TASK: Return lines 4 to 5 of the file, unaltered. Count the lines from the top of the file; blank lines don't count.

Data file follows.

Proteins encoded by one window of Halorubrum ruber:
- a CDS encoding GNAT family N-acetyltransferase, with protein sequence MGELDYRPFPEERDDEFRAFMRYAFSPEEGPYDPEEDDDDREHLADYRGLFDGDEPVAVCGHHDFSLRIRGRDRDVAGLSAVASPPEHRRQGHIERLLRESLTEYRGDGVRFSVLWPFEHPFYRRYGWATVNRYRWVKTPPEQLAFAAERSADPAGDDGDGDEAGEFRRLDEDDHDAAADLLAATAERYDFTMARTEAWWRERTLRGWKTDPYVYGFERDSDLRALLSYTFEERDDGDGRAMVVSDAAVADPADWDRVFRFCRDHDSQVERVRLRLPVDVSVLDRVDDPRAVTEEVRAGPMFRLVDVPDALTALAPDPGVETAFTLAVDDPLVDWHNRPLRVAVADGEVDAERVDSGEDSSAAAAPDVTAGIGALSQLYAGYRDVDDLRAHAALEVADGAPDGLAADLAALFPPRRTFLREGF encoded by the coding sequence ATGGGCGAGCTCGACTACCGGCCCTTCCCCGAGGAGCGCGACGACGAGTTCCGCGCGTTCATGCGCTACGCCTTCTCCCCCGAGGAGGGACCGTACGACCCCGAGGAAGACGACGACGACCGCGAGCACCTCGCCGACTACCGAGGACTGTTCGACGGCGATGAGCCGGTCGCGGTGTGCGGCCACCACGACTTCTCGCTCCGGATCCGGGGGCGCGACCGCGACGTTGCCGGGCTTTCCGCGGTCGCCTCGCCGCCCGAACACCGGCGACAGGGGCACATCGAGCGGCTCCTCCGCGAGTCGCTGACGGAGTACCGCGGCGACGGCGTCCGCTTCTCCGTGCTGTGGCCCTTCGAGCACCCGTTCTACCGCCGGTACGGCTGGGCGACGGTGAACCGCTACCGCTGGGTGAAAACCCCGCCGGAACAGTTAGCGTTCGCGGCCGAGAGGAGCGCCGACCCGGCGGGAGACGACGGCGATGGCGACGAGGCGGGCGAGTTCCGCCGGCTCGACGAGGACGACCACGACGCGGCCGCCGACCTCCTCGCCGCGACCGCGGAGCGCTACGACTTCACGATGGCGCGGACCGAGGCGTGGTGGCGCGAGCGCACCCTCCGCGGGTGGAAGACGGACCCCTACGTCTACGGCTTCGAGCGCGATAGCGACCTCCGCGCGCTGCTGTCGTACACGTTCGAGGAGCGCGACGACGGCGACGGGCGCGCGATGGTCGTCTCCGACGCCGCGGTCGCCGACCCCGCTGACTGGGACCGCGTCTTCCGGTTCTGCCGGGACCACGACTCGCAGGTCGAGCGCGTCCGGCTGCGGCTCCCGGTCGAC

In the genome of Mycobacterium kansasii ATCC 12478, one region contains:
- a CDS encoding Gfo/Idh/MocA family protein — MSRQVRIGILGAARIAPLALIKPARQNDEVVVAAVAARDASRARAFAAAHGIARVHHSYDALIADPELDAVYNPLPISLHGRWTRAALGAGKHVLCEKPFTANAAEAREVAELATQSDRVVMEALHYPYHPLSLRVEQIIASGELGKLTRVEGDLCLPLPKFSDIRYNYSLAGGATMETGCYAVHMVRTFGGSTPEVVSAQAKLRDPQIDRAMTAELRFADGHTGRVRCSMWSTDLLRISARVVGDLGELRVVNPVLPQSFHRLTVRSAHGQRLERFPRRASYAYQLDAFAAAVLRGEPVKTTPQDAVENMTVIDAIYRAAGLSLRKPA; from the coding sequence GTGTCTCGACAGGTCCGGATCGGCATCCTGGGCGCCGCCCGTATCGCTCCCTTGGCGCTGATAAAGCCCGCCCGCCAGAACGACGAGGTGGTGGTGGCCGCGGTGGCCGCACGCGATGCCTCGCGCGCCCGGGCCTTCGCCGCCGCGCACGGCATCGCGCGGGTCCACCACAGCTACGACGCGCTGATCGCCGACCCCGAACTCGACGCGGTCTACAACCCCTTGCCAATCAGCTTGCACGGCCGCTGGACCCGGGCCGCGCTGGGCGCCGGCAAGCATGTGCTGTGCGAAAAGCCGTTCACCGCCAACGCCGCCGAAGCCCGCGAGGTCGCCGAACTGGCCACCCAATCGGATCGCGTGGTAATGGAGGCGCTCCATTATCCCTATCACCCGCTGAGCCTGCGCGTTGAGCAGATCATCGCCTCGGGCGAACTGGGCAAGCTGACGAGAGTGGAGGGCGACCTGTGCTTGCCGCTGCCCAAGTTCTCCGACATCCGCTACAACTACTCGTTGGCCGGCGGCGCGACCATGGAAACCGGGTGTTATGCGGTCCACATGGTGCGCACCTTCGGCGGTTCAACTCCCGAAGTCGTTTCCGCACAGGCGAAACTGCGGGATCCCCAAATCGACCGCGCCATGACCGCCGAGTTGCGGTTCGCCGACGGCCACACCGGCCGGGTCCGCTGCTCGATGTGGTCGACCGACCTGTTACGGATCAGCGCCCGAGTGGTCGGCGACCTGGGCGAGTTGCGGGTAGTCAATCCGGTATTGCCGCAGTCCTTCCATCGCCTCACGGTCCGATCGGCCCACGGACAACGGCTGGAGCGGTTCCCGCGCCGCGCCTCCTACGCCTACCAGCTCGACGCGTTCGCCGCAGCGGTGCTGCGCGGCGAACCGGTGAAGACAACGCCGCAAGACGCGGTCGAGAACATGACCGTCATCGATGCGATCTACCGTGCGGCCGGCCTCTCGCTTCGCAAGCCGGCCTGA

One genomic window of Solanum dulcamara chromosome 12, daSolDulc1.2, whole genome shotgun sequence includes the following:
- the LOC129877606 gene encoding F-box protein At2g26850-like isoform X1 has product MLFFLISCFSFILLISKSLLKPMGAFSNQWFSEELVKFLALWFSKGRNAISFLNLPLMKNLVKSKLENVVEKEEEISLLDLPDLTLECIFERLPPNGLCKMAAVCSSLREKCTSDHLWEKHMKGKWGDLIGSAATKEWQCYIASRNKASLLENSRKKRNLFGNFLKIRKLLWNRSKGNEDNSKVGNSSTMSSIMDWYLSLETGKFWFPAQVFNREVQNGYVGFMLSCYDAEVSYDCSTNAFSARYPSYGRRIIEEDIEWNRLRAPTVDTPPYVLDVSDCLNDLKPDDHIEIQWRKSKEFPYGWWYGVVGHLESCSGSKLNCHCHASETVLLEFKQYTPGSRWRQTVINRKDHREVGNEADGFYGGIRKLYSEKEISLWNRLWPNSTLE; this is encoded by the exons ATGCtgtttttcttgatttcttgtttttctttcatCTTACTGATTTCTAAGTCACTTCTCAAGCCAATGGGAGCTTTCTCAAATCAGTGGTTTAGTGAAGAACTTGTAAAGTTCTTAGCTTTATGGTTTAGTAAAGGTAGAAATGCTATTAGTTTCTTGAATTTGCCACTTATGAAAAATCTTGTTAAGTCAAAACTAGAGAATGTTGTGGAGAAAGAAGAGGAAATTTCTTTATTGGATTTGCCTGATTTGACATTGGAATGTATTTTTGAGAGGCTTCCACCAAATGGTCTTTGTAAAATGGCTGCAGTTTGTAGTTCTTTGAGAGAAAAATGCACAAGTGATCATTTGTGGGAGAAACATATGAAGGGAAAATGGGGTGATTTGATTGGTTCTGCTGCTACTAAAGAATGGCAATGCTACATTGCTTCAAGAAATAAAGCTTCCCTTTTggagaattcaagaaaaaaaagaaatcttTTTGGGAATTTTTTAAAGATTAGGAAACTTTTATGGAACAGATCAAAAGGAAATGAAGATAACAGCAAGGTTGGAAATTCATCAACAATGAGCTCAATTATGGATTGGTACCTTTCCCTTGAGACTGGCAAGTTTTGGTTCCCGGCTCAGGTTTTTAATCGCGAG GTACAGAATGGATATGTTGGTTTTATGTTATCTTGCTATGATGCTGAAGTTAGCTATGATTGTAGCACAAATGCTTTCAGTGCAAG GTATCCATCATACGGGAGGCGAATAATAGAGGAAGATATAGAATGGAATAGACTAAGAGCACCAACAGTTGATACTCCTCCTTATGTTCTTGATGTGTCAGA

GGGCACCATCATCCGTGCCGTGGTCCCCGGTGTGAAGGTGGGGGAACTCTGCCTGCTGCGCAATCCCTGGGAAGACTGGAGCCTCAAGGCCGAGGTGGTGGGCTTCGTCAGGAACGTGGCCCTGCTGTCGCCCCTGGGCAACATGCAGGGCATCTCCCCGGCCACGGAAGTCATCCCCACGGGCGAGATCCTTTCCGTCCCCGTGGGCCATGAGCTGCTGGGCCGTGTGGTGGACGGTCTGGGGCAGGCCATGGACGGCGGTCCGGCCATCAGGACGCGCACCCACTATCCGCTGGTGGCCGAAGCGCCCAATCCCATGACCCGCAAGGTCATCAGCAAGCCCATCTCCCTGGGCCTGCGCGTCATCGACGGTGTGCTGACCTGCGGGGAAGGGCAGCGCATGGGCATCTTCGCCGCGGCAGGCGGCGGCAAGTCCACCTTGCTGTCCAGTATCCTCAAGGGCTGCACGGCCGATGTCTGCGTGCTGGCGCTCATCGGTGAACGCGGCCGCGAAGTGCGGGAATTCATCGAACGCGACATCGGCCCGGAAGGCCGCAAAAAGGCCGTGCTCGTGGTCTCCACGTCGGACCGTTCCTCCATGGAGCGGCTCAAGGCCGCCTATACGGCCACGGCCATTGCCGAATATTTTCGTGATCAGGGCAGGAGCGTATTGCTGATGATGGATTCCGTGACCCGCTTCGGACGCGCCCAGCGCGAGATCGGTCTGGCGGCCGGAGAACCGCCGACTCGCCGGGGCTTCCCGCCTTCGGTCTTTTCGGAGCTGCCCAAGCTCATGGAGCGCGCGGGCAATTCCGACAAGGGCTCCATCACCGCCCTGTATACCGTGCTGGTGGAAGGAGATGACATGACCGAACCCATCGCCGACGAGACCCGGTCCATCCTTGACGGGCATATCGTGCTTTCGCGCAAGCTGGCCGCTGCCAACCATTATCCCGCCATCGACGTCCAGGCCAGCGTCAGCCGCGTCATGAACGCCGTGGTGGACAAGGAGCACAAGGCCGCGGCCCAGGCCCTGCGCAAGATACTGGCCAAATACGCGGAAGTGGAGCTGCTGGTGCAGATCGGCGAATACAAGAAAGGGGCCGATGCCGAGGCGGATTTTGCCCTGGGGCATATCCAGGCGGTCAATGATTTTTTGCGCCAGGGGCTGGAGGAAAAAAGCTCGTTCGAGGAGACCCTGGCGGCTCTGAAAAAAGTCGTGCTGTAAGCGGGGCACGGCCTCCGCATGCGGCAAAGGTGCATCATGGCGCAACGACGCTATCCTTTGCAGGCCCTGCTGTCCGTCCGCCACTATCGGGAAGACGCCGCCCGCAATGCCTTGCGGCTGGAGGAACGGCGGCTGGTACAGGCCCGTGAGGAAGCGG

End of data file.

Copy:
- a CDS encoding Gfo/Idh/MocA family protein — MSRQVRIGILGAARIAPLALIKPARQNDEVVVAAVAARDASRARAFAAAHGIARVHHSYDALIADPELDAVYNPLPISLHGRWTRAALGAGKHVLCEKPFTANAAEAREVAELATQSDRVVMEALHYPYHPLSLRVEQIIASGELGKLTRVEGDLCLPLPKFSDIRYNYSLAGGATMETGCYAVHMVRTFGGSTPEVVSAQAKLRDPQIDRAMTAELRFADGHTGRVRCSMWSTDLLRISARVVGDLGELRVVNPVLPQSFHRLTVRSAHGQRLERFPRRASYAYQLDAFAAAVLRGEPVKTTPQDAVENMTVIDAIYRAAGLSLRKPA; from the coding sequence GTGTCTCGACAGGTCCGGATCGGCATCCTGGGCGCCGCCCGTATCGCTCCCTTGGCGCTGATAAAGCCCGCCCGCCAGAACGACGAGGTGGTGGTGGCCGCGGTGGCCGCACGCGATGCCTCGCGCGCCCGGGCCTTCGCCGCCGCGCACGGCATCGCGCGGGTCCACCACAGCTACGACGCGCTGATCGCCGACCCCGAACTCGACGCGGTCTACAACCCCTTGCCAATCAGCTTGCACGGCCGCTGGACCCGGGCCGCGCTGGGCGCCGGCAAGCATGTGCTGTGCGAAAAGCCGTTCACCGCCAACGCCGCCGAAGCCCGCGAGGTCGCCGAACTGGCCACCCAATCGGATCGCGTGGTAATGGAGGCGCTCCATTATCCCTATCACCCGCTGAGCCTGCGCGTTGAGCAGATCATCGCCTCGGGCGAACTGGGCAAGCTGACGAGAGTGGAGGGCGACCTGTGCTTGCCGCTGCCCAAGTTCTCCGACATCCGCTACAACTACTCGTTGGCCGGCGGCGCGACCATGGAAACCGGGTGTTATGCGGTCCACATGGTGCGCACCTTCGGCGGTTCAACTCCCGAAGTCGTTTCCGCACAGGCGAAACTGCGGGATCCCCAAATCGACCGCGCCATGACCGCCGAGTTGCGGTTCGCCGACGGCCACACCGGCCGGGTCCGCTGCTCGATGTGGTCGACCGACCTGTTACGGATCAGCGCCCGAGTGGTCGGCGACCTGGGCGAGTTGCGGGTAGTCAATCCGGTATTGCCGCAGTCCTTCCATCGCCTCACGGTCCGATCGGCCCACGGACAACGGCTGGAGCGGTTCCCGCGCCGCGCCTCCTACGCCTACCAGCTCGACGCGTTCGCCGCAGCGGTGCTGCGCGGCGAACCGGTGAAGACAACGCCGCAAGACGCGGTCGAGAACATGACCGTCATCGATGCGATCTACCGTGCGGCCGGCCTCTCGCTTCGCAAGCCGGCCTGA

One genomic window of Solanum dulcamara chromosome 12, daSolDulc1.2, whole genome shotgun sequence includes the following: